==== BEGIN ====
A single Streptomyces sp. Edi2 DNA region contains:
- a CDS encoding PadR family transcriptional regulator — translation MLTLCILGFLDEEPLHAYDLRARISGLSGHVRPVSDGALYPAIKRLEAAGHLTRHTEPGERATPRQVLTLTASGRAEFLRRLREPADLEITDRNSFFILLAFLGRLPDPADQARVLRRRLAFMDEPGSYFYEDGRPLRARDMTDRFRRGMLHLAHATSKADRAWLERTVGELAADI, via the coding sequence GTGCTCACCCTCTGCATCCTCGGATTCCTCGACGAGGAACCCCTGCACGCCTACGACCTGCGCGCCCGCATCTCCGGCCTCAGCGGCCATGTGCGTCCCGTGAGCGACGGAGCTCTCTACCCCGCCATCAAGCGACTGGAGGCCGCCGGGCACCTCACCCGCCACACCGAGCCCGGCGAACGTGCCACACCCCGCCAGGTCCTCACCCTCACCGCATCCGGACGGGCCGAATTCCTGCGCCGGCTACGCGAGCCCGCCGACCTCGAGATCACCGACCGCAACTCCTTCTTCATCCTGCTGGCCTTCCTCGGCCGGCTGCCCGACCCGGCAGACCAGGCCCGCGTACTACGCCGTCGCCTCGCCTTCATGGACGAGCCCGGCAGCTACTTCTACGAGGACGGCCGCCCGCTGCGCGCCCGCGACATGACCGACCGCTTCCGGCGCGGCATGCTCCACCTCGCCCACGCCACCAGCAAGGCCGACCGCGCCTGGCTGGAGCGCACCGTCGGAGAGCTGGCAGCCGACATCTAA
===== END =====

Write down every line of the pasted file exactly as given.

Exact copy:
A single Streptomyces sp. Edi2 DNA region contains:
- a CDS encoding PadR family transcriptional regulator — translation MLTLCILGFLDEEPLHAYDLRARISGLSGHVRPVSDGALYPAIKRLEAAGHLTRHTEPGERATPRQVLTLTASGRAEFLRRLREPADLEITDRNSFFILLAFLGRLPDPADQARVLRRRLAFMDEPGSYFYEDGRPLRARDMTDRFRRGMLHLAHATSKADRAWLERTVGELAADI, via the coding sequence GTGCTCACCCTCTGCATCCTCGGATTCCTCGACGAGGAACCCCTGCACGCCTACGACCTGCGCGCCCGCATCTCCGGCCTCAGCGGCCATGTGCGTCCCGTGAGCGACGGAGCTCTCTACCCCGCCATCAAGCGACTGGAGGCCGCCGGGCACCTCACCCGCCACACCGAGCCCGGCGAACGTGCCACACCCCGCCAGGTCCTCACCCTCACCGCATCCGGACGGGCCGAATTCCTGCGCCGGCTACGCGAGCCCGCCGACCTCGAGATCACCGACCGCAACTCCTTCTTCATCCTGCTGGCCTTCCTCGGCCGGCTGCCCGACCCGGCAGACCAGGCCCGCGTACTACGCCGTCGCCTCGCCTTCATGGACGAGCCCGGCAGCTACTTCTACGAGGACGGCCGCCCGCTGCGCGCCCGCGACATGACCGACCGCTTCCGGCGCGGCATGCTCCACCTCGCCCACGCCACCAGCAAGGCCGACCGCGCCTGGCTGGAGCGCACCGTCGGAGAGCTGGCAGCCGACATCTAA